Has this ever happened to you? You’re aligning a machine and your laser alignment system or dial indicator calculations tell you to add shims under the motor feet. You do what is expected, re-measure and you still have to add shims! Wonder why?  I’ve heard it before, my laser doesn’t work or you calculated wrong. The true culprit is in the shims, and here are three reasons why!

1. Most shim manufacturers buy their stainless steel in coils by the pound, yet they sell their fabricated shims by the piece. This means that if a coil of stainless steel is produced slightly thinner than its “nominal” thickness, then that coil would be slightly longer than one that is on-size, yet they both weigh and cost the same. The only difference is that the thinner one will yield more pieces for the shim manufacturer, saving them money. The problem is, additional shims will need to be used during an alignment to make up for this shortcut, at your expense.

Secondly, most sheets of stainless are cold rolled and have variations in the thickness throughout. It is not economically feasible to measure every shim to check the thickness, the sheets are spot checked at a known sequence. To get the accuracy on 100% of the shims, each one must be measured at various locations on the shim.

Here is a real example that shows this variation. We were at a job site aligning a 200HP motor and were adding shims to align the machine. We needed to add 250 mils (0.250”), as you can see the shim measured 246 mils (0.246”). 4 mils less.

We also checked each shim in several locations to make sure the thickness was uniform. If the shim has more than a 2 mil variation, we would discard it. The reason is we have a 2 mil soft foot tolerance and would not want to create an angular soft foot because of shim quality. We also would recommend that you mic all shims 50 mils and thicker. The thicker the shim, the more likely there are variations. We have seen 125 mil shims as thin as 114 mils, 11 mils thinner.

2. Where are most errors made? Human error is the usual suspect. Adding up the different shim values in a stack creates problems as well. When doing an alignment, there should be jobs that are designated to each mechanic. In a two person team, one operates the alignment tool, the other does the shimming and wrenching. This will eliminate any confusion on the adjustment amount. Also, mic all your shim stacks before placing them under the feet to guarantee the proper amount. I know adding shim values to get the exact amount is hard. Believe me, subtracting is worse! Especially when we recommend a maximum of 4 to 5 shims under each foot. When you mic the stack, you’ll be exact!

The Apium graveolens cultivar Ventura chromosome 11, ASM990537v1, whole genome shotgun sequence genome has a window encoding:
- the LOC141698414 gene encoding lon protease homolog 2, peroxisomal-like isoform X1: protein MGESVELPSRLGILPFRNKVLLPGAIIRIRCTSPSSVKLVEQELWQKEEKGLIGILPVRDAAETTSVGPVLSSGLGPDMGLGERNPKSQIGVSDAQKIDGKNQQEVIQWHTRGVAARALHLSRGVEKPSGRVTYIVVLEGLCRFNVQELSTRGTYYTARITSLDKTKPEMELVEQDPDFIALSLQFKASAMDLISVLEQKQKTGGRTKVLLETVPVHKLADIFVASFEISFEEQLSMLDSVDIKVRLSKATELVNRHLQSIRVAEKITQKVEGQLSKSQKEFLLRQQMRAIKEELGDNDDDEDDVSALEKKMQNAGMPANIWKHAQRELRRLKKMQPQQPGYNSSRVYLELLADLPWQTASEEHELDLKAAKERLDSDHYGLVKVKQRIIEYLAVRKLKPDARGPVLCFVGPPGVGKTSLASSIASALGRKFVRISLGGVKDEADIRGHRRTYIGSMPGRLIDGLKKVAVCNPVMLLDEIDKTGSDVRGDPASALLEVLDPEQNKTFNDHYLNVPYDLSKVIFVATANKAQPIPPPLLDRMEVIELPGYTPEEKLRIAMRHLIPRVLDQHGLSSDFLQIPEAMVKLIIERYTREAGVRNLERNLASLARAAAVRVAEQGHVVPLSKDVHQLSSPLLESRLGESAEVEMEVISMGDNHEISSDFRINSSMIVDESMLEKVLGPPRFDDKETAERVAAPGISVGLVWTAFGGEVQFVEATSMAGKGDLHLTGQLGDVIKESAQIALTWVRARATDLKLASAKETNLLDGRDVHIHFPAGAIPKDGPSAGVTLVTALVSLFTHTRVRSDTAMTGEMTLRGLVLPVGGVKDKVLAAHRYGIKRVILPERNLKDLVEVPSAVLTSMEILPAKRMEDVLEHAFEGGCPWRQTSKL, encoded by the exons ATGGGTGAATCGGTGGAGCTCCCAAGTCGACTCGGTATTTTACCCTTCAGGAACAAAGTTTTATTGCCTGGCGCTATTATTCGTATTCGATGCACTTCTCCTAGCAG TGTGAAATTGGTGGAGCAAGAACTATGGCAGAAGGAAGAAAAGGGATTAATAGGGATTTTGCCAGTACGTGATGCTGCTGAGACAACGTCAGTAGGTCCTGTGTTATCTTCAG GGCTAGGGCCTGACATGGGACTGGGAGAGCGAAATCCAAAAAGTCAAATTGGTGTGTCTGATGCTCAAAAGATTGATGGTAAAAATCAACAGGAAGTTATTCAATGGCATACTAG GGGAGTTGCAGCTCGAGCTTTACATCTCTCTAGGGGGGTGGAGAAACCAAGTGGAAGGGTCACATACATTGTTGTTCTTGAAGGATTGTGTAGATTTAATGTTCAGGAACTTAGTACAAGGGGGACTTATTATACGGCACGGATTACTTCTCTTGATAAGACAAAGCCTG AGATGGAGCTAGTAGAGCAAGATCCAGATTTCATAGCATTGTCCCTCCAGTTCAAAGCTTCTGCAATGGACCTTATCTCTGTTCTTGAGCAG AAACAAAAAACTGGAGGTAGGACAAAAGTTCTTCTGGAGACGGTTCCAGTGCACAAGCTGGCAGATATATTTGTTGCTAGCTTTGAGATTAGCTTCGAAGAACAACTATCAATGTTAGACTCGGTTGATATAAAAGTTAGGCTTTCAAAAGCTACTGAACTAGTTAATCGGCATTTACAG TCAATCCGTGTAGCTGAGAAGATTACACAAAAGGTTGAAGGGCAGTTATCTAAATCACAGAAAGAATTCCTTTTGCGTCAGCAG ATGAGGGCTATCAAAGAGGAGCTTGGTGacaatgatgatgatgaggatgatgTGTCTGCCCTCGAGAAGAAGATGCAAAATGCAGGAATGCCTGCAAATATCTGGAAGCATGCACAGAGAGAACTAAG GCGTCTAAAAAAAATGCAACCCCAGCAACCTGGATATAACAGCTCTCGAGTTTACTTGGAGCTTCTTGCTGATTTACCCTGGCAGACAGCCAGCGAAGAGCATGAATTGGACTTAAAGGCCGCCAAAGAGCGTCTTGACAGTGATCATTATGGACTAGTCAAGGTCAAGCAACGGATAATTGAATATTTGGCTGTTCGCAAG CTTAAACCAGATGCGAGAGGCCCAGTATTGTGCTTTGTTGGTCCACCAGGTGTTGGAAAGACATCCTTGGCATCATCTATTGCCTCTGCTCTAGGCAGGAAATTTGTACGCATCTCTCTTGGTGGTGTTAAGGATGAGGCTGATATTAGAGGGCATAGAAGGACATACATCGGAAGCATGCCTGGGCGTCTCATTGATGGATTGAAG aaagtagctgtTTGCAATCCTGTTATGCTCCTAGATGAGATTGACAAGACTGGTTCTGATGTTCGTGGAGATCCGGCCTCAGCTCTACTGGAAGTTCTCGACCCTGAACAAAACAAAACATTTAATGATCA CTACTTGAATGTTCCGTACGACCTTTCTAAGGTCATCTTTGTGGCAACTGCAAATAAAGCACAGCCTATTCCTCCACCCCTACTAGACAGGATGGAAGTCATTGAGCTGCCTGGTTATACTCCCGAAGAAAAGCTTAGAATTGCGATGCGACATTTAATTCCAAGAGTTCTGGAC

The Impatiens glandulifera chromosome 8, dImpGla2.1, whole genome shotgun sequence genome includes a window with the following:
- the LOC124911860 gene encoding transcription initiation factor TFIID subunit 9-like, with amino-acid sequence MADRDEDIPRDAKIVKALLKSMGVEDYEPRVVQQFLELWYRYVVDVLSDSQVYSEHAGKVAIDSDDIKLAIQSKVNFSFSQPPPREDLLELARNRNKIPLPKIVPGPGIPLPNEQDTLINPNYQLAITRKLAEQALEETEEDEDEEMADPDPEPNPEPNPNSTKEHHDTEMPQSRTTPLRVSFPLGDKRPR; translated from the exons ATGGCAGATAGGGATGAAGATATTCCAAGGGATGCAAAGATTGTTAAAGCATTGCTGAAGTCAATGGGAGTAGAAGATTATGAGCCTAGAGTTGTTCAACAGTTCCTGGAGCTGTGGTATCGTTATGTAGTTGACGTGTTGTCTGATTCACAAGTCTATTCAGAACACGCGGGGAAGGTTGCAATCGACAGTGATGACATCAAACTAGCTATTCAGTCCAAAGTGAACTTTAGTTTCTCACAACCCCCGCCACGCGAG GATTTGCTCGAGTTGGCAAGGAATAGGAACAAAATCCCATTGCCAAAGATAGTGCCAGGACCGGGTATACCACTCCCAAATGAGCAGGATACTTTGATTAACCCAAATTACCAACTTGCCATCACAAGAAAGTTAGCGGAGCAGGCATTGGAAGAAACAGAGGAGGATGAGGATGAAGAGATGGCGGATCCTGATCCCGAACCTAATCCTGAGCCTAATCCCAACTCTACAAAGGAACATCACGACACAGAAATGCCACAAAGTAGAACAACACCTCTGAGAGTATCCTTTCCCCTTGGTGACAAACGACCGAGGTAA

3. Lastly, we also suggest that you replace all old shims, there will probably be burrs, crowns and corrosion on them. In the case of corrosion, if the shim does not have a chemically etched or stamped label, there is no way of knowing the thickness. Also, when you reach my age, the lighter ink stamped numbers are impossible to read. Don’t guess, measure for accuracy.

Remember, the better you are prepared to align your equipment. The more efficient and less frustrating the process will be.


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  1. firouz71 on October 4, 2013 at 3:25 am

    thanks alot for your helpful information

  2. Stan Riddle on November 27, 2013 at 4:21 pm

    A 0-1″ micrometer should be included in every aligner’s toolbox.

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